Being a parent is a difficult job at the best of times. Every parent wants to give their child the best chance at living a long, happy and healthy life, but the correct choices toward this end are not always clear. Is my baby a perfect little miracle as they are, or do I need to amputate parts of their genitals? Should I colour code their clothing so strangers can make assumptions about their genitals and preferred societal roles? And the big question parents must ask themselves: do I have my child vaccinated and risk having a child with autism, or do I contribute to the preventable return of diseases that would kill millions of babies? So many difficult choices facing parents! In this article I hope to uncover the truth behind vaccines, how they work and discuss their controversial connection with the dreaded autism spectrum.
I like to try to find the beginning of an idea. In the case of vaccination, the earliest seed of the idea seems to exist in a text from 340 CE known as History of the Peloponnesian War. In this writing, the author (Thucydides) observes that people who’d caught and recovered from a plague did not get the plague again on re-exposure.
There is evidence of deliberate smallpox immunisation in Chinese Medicine as early as the 10th century CE and their use is documented across Europe in the 18th century CE and while it did sometimes result in death, the populations who used this method fared better overall against smallpox.
The modern approach to whole community vaccination via injection to eradicate diseases began in the early 19th Century and by 1980, the fight against smallpox was won, and the disease now exists only in secret doomsday laboratories for “research purposes”. Vaccines now target a variety of diseases. Developed nations routinely vaccinate infants and young children against harmful diseases and even some forms of cancer and basically created an entire species of disease resistant superhumans.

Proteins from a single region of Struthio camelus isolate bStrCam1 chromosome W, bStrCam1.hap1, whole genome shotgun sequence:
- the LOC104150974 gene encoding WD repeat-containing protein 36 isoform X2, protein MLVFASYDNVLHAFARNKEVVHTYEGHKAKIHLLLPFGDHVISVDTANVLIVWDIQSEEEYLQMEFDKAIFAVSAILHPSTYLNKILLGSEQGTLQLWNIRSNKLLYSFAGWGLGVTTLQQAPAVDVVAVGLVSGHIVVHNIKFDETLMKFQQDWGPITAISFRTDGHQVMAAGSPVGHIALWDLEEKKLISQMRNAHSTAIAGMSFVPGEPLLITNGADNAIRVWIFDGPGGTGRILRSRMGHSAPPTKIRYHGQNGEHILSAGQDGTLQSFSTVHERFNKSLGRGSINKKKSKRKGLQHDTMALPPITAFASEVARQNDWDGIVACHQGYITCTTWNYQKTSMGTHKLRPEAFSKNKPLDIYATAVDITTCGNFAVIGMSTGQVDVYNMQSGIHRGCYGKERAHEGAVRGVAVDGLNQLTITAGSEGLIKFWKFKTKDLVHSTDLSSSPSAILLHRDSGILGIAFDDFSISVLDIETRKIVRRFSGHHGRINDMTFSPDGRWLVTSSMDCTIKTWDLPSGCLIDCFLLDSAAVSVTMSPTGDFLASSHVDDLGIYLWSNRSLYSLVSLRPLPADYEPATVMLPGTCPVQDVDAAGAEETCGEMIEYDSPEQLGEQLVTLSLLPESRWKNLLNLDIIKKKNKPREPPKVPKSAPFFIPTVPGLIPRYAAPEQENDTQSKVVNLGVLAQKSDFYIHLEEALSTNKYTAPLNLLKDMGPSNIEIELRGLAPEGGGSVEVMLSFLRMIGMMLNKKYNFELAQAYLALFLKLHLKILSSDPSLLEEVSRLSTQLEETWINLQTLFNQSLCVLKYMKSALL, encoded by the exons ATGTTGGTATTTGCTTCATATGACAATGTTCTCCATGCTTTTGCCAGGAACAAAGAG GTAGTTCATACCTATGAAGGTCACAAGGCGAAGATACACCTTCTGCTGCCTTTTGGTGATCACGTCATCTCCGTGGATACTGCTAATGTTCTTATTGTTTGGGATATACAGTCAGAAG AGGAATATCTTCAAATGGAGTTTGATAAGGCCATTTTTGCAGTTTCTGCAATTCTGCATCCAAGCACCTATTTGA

The connection between Vaccines and Autism:
In 1997 a scientist named Andrew Wakefield patented an alternative vaccination to the popular Measles, Mumps and Rubella option and then in 1998 was secretly backed by a legal firm to fabricate evidence for a group of lawyers who were suing the company that produced the vaccines for having side effects. While Wakefield wasn’t the first to suggest a connection between vaccination and autism, the findings of this paper were widely circulated and even after being publically discredited, this paper is frequently cited by people who want to link vaccines with autism and are searching for evidence to support their gut feeling that something very wrong is happening to cause the massive increase in children being diagnosed with Autism.
Autism is a condition which can be terrifying for parents as it can appear in many cases that a child who was developing as expected has regressed in their development. The first indicators of Autism are likely to present around the recommended age for vaccination, with the full effect after the age of completing multi-stage vaccination programs, many children beginning to display symptoms after inoculation. This is likely the cause of the initial speculation in the early 1990s that Autism and Vaccination may be related. The condition is difficult to test for and is identified exclusively by behavioural indicators. As such, national rates of Autism are measured in a rate of diagnosis in eight year olds.